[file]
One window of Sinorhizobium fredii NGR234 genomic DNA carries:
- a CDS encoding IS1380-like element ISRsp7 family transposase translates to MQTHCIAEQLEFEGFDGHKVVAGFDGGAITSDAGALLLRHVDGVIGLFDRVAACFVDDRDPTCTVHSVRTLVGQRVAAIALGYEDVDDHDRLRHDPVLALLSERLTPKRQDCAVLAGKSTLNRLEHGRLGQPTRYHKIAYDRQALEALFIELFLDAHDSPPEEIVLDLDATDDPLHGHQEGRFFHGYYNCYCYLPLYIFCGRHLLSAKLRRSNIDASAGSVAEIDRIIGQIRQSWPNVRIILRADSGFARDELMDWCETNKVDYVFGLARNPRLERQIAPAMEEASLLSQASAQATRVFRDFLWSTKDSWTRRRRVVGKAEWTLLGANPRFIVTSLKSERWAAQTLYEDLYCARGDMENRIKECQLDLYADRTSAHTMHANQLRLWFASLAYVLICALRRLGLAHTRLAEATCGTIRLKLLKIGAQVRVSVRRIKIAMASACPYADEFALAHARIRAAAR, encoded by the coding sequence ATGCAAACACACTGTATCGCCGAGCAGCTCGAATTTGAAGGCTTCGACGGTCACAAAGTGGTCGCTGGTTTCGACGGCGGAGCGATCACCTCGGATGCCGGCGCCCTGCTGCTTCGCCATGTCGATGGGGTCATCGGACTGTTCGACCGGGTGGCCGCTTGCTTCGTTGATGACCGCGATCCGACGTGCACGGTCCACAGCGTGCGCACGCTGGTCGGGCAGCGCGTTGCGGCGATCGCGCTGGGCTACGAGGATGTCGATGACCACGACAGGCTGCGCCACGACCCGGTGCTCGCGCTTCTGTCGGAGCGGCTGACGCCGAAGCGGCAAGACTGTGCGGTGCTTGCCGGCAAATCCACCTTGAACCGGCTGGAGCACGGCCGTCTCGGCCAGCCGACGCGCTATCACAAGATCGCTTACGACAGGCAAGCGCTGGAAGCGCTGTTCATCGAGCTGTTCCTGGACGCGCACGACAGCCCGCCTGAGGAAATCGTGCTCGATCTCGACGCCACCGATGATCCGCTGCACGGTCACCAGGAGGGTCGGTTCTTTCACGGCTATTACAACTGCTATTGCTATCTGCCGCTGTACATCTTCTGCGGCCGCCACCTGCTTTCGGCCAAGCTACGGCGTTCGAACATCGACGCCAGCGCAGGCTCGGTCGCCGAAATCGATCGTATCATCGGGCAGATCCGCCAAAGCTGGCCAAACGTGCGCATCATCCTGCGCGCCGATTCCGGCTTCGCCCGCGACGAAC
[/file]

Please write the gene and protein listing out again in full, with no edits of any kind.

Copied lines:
One window of Sinorhizobium fredii NGR234 genomic DNA carries:
- a CDS encoding IS1380-like element ISRsp7 family transposase translates to MQTHCIAEQLEFEGFDGHKVVAGFDGGAITSDAGALLLRHVDGVIGLFDRVAACFVDDRDPTCTVHSVRTLVGQRVAAIALGYEDVDDHDRLRHDPVLALLSERLTPKRQDCAVLAGKSTLNRLEHGRLGQPTRYHKIAYDRQALEALFIELFLDAHDSPPEEIVLDLDATDDPLHGHQEGRFFHGYYNCYCYLPLYIFCGRHLLSAKLRRSNIDASAGSVAEIDRIIGQIRQSWPNVRIILRADSGFARDELMDWCETNKVDYVFGLARNPRLERQIAPAMEEASLLSQASAQATRVFRDFLWSTKDSWTRRRRVVGKAEWTLLGANPRFIVTSLKSERWAAQTLYEDLYCARGDMENRIKECQLDLYADRTSAHTMHANQLRLWFASLAYVLICALRRLGLAHTRLAEATCGTIRLKLLKIGAQVRVSVRRIKIAMASACPYADEFALAHARIRAAAR, encoded by the coding sequence ATGCAAACACACTGTATCGCCGAGCAGCTCGAATTTGAAGGCTTCGACGGTCACAAAGTGGTCGCTGGTTTCGACGGCGGAGCGATCACCTCGGATGCCGGCGCCCTGCTGCTTCGCCATGTCGATGGGGTCATCGGACTGTTCGACCGGGTGGCCGCTTGCTTCGTTGATGACCGCGATCCGACGTGCACGGTCCACAGCGTGCGCACGCTGGTCGGGCAGCGCGTTGCGGCGATCGCGCTGGGCTACGAGGATGTCGATGACCACGACAGGCTGCGCCACGACCCGGTGCTCGCGCTTCTGTCGGAGCGGCTGACGCCGAAGCGGCAAGACTGTGCGGTGCTTGCCGGCAAATCCACCTTGAACCGGCTGGAGCACGGCCGTCTCGGCCAGCCGACGCGCTATCACAAGATCGCTTACGACAGGCAAGCGCTGGAAGCGCTGTTCATCGAGCTGTTCCTGGACGCGCACGACAGCCCGCCTGAGGAAATCGTGCTCGATCTCGACGCCACCGATGATCCGCTGCACGGTCACCAGGAGGGTCGGTTCTTTCACGGCTATTACAACTGCTATTGCTATCTGCCGCTGTACATCTTCTGCGGCCGCCACCTGCTTTCGGCCAAGCTACGGCGTTCGAACATCGACGCCAGCGCAGGCTCGGTCGCCGAAATCGATCGTATCATCGGGCAGATCCGCCAAAGCTGGCCAAACGTGCGCATCATCCTGCGCGCCGATTCCGGCTTCGCCCGCGACGAAC